Liturgy of the Hours

by Gary Percesepe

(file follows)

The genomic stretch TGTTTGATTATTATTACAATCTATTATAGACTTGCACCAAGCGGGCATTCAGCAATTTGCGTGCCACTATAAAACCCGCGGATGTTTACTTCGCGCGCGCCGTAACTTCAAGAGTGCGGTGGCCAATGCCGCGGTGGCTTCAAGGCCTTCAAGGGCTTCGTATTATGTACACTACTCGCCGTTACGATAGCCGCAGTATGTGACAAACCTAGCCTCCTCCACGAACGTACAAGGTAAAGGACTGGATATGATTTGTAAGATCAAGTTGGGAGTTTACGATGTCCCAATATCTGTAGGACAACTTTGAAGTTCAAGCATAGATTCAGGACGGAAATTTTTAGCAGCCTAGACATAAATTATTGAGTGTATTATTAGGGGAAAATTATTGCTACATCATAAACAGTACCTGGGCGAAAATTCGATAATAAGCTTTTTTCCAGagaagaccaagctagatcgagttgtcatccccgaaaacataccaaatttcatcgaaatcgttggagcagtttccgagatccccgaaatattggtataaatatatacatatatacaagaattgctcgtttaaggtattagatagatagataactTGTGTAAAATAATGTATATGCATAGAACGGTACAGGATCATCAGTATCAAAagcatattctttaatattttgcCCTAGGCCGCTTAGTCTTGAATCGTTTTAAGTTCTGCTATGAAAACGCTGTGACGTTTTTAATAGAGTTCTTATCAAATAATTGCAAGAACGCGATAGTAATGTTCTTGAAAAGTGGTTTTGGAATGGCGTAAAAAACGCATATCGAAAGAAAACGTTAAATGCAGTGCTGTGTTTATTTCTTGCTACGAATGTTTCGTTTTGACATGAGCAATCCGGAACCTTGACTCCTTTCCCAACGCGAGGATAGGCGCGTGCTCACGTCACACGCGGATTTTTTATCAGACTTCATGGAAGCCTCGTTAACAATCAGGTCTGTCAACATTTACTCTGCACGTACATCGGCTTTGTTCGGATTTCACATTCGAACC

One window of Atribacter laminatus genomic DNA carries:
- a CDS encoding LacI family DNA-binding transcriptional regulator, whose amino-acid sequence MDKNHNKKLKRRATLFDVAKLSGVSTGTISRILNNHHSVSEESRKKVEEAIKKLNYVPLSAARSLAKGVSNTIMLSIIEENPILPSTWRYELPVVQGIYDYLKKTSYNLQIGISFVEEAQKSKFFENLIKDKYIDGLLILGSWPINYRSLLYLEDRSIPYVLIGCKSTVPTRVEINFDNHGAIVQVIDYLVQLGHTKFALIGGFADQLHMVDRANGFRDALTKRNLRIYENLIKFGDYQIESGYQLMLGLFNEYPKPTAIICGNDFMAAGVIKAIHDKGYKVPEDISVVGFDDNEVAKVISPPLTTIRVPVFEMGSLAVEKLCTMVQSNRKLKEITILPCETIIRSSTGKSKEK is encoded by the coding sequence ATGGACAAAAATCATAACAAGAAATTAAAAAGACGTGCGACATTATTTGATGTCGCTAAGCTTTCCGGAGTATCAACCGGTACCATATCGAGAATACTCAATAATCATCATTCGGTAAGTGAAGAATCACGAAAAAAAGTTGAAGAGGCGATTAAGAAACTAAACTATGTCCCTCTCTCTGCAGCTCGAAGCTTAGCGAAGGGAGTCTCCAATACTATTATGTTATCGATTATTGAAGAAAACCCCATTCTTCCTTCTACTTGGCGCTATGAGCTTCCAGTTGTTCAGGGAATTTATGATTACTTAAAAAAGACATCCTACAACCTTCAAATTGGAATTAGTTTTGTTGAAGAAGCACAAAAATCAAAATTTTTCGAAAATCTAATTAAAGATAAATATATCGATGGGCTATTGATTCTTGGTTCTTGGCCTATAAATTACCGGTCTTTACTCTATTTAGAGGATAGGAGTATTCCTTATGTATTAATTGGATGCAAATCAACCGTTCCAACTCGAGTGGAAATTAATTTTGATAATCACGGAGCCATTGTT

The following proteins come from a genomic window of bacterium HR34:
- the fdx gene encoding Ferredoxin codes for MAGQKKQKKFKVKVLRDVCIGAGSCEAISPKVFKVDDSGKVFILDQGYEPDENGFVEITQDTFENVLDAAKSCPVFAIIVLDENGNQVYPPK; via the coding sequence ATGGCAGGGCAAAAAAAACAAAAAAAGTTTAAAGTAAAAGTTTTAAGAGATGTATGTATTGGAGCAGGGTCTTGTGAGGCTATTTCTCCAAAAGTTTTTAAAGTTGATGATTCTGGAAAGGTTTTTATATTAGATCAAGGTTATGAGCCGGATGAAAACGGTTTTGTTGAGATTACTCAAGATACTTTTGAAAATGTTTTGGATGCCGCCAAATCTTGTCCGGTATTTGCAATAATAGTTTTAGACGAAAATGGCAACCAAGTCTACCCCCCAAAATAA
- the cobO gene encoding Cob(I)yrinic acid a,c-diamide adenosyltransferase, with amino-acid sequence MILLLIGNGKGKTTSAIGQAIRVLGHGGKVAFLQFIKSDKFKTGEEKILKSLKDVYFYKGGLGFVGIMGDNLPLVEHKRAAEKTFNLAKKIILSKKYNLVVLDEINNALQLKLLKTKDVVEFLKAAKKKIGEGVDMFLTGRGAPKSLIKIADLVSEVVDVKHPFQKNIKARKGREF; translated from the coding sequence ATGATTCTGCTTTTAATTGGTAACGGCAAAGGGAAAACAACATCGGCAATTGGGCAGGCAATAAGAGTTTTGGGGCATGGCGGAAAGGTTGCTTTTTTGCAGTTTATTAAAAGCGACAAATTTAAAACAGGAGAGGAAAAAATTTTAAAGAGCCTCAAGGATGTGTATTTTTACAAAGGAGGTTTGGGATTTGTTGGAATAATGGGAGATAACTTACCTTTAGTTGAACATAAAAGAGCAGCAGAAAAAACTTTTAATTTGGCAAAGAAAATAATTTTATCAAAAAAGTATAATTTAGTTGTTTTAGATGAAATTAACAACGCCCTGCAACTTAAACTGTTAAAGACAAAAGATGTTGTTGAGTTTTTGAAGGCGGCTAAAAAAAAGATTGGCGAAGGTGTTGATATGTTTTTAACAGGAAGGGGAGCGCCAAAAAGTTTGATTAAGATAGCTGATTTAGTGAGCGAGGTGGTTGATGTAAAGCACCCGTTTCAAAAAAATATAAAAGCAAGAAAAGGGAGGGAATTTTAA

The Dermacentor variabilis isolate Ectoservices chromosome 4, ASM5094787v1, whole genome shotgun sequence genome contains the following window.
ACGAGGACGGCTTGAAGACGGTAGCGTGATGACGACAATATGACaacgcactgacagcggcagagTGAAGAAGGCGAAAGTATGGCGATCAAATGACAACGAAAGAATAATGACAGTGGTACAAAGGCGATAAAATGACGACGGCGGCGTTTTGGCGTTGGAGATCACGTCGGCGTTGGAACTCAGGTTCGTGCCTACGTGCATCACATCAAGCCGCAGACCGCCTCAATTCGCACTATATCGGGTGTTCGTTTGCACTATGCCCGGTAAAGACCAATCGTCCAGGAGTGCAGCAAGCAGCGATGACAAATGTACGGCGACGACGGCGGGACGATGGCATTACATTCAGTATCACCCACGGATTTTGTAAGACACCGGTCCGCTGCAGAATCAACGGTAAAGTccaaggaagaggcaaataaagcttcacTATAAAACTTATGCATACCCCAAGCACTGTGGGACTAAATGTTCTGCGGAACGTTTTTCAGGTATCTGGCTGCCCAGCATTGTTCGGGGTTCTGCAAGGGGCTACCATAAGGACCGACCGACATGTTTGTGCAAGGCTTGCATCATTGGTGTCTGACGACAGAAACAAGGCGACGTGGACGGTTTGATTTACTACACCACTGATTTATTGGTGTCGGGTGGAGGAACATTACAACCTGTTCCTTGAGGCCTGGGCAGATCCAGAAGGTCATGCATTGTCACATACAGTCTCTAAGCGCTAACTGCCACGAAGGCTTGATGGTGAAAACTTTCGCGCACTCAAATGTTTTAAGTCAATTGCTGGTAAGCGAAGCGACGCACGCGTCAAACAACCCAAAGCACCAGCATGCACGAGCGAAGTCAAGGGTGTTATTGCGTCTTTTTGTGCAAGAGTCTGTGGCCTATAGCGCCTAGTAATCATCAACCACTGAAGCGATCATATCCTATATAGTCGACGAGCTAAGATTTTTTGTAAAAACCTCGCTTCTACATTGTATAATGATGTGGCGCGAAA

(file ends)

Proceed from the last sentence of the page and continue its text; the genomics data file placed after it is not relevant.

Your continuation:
Sometimes late at night my dead sister visits and it is always the same, where the forest runs down to the sea I lie in bed and listen for the murmur of the ocean, the great soft sound of it, until it seems my mother sings a low soft lullaby; though I live alone we are all present, my father sitting by the fireplace mending his torn sweater, the four of us safely gathered, my brother still nine, the year of his departure, my sister six, while my four year old self drifts to sleep dreaming of the meadow that runs to the foaming sea, blue with flowers. When I wake there is no one to tell the dream until moonlight lies again on the floor like the white skin of my sister and I begin again to speak of the seal rocks on the coast hidden in shadow, and the mermaid whose song is heard just beyond the last white line of the waves, appears--her showery head bobbing in the silvery night, her voice like running water, and I forget that I had ever lived alone.